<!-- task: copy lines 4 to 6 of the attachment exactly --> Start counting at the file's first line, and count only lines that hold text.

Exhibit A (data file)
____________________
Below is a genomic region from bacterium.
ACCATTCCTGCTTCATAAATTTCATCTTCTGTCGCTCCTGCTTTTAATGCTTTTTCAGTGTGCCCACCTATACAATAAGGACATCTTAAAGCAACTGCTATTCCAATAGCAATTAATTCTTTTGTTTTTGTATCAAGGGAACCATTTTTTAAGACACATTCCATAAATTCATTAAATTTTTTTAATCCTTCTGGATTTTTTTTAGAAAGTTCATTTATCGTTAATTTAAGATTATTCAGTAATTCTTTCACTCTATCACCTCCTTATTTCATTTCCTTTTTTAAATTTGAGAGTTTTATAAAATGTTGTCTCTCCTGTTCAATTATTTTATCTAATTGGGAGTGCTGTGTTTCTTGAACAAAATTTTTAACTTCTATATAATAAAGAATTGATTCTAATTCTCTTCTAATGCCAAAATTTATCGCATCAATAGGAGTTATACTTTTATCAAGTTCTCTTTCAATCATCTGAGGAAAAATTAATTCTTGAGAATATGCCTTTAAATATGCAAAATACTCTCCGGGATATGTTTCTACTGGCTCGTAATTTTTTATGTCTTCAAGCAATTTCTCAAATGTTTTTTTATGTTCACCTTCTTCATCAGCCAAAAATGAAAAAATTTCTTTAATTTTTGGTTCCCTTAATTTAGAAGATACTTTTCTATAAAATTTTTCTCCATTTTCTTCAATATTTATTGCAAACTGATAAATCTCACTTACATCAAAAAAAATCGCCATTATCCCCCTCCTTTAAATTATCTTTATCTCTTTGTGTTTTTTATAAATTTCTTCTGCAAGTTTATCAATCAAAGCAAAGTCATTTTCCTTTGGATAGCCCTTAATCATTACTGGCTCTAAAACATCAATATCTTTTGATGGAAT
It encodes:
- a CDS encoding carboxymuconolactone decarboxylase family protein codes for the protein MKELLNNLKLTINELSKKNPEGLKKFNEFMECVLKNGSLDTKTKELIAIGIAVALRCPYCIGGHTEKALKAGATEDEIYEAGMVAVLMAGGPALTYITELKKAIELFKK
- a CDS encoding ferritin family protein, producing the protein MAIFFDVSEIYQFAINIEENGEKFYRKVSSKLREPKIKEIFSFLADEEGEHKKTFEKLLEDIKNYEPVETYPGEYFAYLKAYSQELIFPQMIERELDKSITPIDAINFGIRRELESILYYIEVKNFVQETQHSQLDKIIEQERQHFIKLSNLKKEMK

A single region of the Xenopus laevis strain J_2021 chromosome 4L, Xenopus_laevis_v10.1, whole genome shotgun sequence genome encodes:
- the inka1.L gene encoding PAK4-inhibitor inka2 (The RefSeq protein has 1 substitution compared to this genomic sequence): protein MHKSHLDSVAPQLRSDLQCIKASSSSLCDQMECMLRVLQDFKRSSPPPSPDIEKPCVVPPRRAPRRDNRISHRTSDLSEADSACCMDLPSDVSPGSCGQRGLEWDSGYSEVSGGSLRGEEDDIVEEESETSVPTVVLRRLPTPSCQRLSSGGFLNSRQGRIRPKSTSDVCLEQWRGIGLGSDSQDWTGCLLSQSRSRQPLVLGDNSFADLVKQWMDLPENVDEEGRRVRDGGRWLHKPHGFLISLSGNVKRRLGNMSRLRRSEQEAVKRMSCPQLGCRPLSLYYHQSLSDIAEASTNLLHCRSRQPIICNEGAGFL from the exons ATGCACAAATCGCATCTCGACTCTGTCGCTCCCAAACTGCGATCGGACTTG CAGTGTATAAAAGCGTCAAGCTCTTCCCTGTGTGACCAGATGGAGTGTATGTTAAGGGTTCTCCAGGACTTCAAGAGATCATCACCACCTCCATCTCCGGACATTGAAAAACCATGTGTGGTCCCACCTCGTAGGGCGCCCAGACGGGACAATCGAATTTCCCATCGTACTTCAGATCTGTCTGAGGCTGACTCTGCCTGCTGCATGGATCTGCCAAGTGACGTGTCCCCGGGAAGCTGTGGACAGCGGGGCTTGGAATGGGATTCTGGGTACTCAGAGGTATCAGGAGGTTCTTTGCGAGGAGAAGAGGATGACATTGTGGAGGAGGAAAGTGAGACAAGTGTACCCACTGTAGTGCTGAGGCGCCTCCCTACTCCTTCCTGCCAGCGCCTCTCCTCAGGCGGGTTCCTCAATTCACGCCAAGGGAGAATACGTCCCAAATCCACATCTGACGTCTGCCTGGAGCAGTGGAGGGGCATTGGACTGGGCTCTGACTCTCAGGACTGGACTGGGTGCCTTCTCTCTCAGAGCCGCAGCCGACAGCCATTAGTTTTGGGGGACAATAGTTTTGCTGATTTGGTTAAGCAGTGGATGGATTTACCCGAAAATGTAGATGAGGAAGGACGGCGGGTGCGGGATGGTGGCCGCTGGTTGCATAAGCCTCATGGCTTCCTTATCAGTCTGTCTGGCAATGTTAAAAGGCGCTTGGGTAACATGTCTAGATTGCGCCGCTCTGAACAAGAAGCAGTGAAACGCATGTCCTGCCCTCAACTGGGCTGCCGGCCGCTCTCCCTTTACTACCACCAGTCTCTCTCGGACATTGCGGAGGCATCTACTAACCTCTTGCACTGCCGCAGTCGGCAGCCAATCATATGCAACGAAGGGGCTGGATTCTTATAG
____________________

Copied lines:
- a CDS encoding carboxymuconolactone decarboxylase family protein codes for the protein MKELLNNLKLTINELSKKNPEGLKKFNEFMECVLKNGSLDTKTKELIAIGIAVALRCPYCIGGHTEKALKAGATEDEIYEAGMVAVLMAGGPALTYITELKKAIELFKK
- a CDS encoding ferritin family protein, producing the protein MAIFFDVSEIYQFAINIEENGEKFYRKVSSKLREPKIKEIFSFLADEEGEHKKTFEKLLEDIKNYEPVETYPGEYFAYLKAYSQELIFPQMIERELDKSITPIDAINFGIRRELESILYYIEVKNFVQETQHSQLDKIIEQERQHFIKLSNLKKEMK

A single region of the Xenopus laevis strain J_2021 chromosome 4L, Xenopus_laevis_v10.1, whole genome shotgun sequence genome encodes: